What is the Reception/year one party deluge? I hear you ask. It starts when primary school begins, between the Christmas your child is in reception until the Christmas when they are in year one. During this time many Mum’s (presumably against their better judgement) decide they should hold an all class reception birthday party for their child.
It’s not usually too bad in the first term of reception. At that point, people tend to feel they don’t know the kids (or the parents) enough to invite them to a two hour shin dig. It ends by the Christmas of year one because by that time, most parents have thrown an all class party and sworn never to do it again. Girl child is currently in year one so we are just reaching the end of this seemingly endless round of birthday celebrations. Here are some tips on surviving kid’s birthday parties.
Gifts for Year 1 and Reception Birthday Parties
Firstly, never let your child be involved in choosing the gift. Unless it’s their bestie’s party, it’s highly unlikely they will have any idea what the child likes. They will just choose something they fancy themselves, usually with a ludicrous price tag. My budget is between £5 and £10 depending on a) How close they are with my child b) How much I like the parent and therefore how bad I would feel for adding more tat to their house and c) Weather I plan ahead and find a good bargain or have to grab something full (read: extortionate) price in Smyth’s at the last minute. While on the subject of last minute gifts, Amazon Prime is your friend. It means you only have to remember the party one day ahead.
Once you’ve bought the present, don’t forget to wrap it and take it with you. Forgetting this essential step is often my downfall and I’m sure the parents think I just forgot to buy anything. Surviving kid’s birthday parties is harder when the parent of the birthday child is giving you the stink eye.
I’ve found it best to stock pile these. In my town we have two card shops opposite each other who seem to be trying to out do each other in deals. First it was 5 for £1, the £10 for £1 and last week I actually saw 20 for £1. When it’s your child’s birthday you’ll quickly realise that all parents do this. You will have a large number of the same card that have come from these deals. For some reason kids seem to get very excited about duplicate cards, so it’s good news all round.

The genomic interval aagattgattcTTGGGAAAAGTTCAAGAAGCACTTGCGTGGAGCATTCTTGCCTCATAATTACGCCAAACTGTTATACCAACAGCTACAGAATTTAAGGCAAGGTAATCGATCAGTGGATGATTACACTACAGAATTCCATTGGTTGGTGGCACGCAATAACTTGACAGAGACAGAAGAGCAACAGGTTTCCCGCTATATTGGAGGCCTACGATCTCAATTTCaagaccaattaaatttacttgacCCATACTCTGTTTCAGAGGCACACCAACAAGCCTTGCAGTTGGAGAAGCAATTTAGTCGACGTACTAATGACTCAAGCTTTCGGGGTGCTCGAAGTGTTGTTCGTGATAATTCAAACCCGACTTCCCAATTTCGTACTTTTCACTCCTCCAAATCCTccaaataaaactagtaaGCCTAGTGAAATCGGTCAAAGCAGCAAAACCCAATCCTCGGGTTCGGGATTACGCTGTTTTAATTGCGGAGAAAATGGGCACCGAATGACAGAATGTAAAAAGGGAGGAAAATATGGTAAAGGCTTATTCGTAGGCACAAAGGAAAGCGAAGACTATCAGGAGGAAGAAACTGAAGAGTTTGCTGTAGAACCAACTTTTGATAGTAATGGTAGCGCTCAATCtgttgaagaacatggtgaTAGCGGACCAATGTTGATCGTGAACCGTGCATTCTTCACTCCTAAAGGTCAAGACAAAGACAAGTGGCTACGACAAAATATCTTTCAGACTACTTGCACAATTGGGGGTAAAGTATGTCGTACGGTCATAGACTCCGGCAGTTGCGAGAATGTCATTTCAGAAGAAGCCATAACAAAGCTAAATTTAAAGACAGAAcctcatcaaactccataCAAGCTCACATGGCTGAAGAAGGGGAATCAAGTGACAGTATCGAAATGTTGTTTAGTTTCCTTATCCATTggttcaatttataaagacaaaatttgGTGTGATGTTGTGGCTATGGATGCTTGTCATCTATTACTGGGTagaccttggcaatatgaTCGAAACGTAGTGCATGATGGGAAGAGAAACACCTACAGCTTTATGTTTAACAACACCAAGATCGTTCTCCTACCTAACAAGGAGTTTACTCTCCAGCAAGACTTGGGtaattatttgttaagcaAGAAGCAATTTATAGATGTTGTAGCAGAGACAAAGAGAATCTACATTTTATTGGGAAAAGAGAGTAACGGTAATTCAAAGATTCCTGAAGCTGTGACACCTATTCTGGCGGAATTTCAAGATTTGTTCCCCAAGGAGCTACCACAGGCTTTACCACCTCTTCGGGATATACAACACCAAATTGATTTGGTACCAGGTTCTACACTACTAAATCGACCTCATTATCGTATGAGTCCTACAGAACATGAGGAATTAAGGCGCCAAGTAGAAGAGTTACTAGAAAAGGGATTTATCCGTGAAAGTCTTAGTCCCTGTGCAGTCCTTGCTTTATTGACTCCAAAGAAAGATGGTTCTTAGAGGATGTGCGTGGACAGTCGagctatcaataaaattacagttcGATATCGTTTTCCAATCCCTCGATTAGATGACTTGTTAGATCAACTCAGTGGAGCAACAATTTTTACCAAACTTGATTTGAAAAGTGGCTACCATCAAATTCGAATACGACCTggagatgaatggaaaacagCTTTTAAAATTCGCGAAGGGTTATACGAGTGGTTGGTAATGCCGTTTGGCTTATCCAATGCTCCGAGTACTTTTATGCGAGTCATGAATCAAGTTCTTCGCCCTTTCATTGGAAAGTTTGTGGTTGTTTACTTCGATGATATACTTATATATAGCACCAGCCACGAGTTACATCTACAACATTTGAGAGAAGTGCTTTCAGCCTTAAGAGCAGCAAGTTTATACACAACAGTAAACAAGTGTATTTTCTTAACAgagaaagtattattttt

Many parents will encourage their child to write the card themselves. If you find yourself signing birthday cards with your left hand to make it look like they’ve done it themselves, you won’t be alone.
Just do it! Parents who don’t RSVP to invites are pariahs of the playground. Don’t be that Mum. You don’t have to say yes to every invite if your child doesn’t want to go (or you can stand another two hours of screaming kids in a soft play) but you do have to tell people when it’s a no.
Should I Stay or Should I go?
In an ideal world, you make this decision based on how good the coffee is/if your friends are going to be there/if they’ve laid on food for the adults. In reality it’s unlikely to be the done thing to leave your child as this age. Having said that, some mums (usually mum’s with older children who’s younger children are accustomed to fending for themselves) do, even from reception. I did in fact leave boy child at a party in year 1 but only because he pretty much kicked me out. He’s always liked his independence (either that or I’d already become the embarrassing mum). I suspect girl child will still want me to attend her parties well in to juniors (oh joy).
If you want to get out of going to parties then the best way is to get a family member to take them (Dads, Grans Aunts, second cousins, twice removed) or team up with another mum and take turns, that way the amount of time you each spend surviving kid’s birthday parties will be halved.
Etiquette When Surviving Kid’s Birthday Parties
Who knew there was kid’s party etiquette? Some Mums will love the chance to chat with other parents at a kids party. Others will consider spending their weekends with the same mums they’ve had to make small talk with in the playground all week to be a nightmare of epic proportions. For me, it depends who’s there. There are a couple of mums from both of my kid’s classes who I’m happy to while a way a couple of hours with, they make surviving kid’s birthday parties much easier. If they aren’t there I have to work very hard to resist the temptation to bury myself in my phone. When Dad’s attend parties it seems to be totally acceptable for them to stare at their phone for two hours. Another good reason to send the other half.
The bit that all the kids are waiting for. And all the mums are dreading. Will it be a huge cone of sweets to send the kids in to a massive sugar high? Or will it be a bag of small, plastic tat that will delight your children for five minutes then clutter your house for a month before you sneak them into the bin? There really are no (parent) winners here.
I’m grateful that my children get invited to parties, they have great fun and I never actually say no unless we are otherwise engaged but I am looking forward to attending a few less in the next year.